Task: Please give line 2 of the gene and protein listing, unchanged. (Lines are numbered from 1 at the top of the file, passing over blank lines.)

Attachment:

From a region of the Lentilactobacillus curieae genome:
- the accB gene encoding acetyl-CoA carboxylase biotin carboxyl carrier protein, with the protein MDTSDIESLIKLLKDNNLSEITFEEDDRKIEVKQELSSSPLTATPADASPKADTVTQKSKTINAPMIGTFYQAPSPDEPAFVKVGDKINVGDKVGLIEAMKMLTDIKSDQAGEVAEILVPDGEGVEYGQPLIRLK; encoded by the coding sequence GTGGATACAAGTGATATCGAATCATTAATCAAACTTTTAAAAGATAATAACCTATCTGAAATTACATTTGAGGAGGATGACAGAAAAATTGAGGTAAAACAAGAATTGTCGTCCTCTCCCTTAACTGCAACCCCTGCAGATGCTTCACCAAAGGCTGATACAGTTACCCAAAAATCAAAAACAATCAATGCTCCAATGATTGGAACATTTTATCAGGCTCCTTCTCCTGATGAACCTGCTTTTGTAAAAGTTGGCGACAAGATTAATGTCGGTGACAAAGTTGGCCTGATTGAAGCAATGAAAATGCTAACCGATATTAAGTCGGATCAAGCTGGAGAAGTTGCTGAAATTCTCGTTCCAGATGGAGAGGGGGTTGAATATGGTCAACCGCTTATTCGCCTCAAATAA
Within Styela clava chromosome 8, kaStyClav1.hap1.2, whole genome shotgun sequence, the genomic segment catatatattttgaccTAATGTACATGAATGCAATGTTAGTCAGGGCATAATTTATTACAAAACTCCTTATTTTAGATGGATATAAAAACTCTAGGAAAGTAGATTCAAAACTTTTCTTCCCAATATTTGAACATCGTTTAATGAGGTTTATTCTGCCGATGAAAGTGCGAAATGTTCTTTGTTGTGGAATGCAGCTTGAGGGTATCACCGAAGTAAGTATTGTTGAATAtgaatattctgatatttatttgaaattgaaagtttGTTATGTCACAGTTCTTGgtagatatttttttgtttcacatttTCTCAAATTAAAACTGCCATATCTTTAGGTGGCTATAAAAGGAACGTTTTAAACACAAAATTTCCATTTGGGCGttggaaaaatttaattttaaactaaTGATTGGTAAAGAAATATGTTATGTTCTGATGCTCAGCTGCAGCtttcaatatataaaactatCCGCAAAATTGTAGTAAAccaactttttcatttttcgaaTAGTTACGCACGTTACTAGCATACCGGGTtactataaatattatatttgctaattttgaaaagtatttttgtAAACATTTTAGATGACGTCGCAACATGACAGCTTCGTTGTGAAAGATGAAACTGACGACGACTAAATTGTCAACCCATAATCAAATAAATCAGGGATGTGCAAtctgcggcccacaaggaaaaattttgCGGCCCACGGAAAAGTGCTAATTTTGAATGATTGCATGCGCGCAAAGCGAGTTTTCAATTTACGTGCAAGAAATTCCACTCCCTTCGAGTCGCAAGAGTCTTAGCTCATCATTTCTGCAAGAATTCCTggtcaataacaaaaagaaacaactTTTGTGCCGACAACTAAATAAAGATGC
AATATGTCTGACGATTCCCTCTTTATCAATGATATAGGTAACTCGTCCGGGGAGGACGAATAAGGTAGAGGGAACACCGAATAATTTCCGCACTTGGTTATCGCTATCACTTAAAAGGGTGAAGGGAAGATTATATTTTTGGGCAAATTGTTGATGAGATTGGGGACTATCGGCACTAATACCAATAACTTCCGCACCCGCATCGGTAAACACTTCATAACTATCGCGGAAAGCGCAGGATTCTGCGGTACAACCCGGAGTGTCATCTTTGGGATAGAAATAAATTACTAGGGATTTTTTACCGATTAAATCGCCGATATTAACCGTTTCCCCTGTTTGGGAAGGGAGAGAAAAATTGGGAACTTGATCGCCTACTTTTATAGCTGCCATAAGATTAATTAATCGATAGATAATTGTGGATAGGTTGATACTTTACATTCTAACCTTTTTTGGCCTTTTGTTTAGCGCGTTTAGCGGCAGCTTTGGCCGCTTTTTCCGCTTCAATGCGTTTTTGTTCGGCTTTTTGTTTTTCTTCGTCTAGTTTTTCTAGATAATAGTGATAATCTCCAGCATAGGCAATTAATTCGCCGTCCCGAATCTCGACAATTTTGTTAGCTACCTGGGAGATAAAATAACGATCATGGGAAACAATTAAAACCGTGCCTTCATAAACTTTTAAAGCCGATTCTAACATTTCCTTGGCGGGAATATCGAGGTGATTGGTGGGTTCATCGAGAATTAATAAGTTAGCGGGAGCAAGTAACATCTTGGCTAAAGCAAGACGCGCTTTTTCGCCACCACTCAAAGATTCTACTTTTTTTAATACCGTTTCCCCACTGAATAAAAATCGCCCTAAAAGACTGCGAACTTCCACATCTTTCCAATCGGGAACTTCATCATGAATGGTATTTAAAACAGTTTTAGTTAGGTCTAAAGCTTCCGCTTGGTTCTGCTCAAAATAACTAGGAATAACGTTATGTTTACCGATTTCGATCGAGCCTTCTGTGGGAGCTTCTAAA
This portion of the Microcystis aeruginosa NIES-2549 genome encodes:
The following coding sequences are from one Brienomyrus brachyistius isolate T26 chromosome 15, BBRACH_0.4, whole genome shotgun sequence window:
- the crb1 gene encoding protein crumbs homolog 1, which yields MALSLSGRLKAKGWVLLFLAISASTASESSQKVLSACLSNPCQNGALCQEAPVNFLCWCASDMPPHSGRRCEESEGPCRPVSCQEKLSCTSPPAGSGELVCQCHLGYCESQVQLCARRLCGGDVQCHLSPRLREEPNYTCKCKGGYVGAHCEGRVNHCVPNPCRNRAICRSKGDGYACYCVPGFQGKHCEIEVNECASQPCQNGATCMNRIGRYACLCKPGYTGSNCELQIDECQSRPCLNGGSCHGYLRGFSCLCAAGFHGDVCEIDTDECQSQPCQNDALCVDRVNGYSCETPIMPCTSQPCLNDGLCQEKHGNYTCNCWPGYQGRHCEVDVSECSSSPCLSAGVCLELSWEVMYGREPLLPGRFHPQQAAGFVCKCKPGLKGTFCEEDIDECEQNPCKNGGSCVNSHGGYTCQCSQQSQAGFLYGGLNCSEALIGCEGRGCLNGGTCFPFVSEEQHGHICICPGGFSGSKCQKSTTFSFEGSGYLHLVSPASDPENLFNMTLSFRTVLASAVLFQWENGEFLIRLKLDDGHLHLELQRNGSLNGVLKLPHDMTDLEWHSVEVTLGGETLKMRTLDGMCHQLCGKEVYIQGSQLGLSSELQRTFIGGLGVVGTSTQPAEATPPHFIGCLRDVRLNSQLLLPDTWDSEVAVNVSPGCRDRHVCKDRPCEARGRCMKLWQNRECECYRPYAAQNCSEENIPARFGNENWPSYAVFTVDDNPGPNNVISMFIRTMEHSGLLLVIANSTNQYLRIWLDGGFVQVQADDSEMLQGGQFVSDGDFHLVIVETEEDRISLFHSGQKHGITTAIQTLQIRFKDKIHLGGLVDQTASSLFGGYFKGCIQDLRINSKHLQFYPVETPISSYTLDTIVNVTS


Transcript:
- the accB gene encoding acetyl-CoA carboxylase biotin carboxyl carrier protein, with the protein MDTSDIESLIKLLKDNNLSEITFEEDDRKIEVKQELSSSPLTATPADASPKADTVTQKSKTINAPMIGTFYQAPSPDEPAFVKVGDKINVGDKVGLIEAMKMLTDIKSDQAGEVAEILVPDGEGVEYGQPLIRLK; encoded by the coding sequence GTGGATACAAGTGATATCGAATCATTAATCAAACTTTTAAAAGATAATAACCTATCTGAAATTACATTTGAGGAGGATGACAGAAAAATTGAGGTAAAACAAGAATTGTCGTCCTCTCCCTTAACTGCAACCCCTGCAGATGCTTCACCAAAGGCTGATACAGTTACCCAAAAATCAAAAACAATCAATGCTCCAATGATTGGAACATTTTATCAGGCTCCTTCTCCTGATGAACCTGCTTTTGTAAAAGTTGGCGACAAGATTAATGTCGGTGACAAAGTTGGCCTGATTGAAGCAATGAAAATGCTAACCGATATTAAGTCGGATCAAGCTGGAGAAGTTGCTGAAATTCTCGTTCCAGATGGAGAGGGGGTTGAATATGGTCAACCGCTTATTCGCCTCAAATAA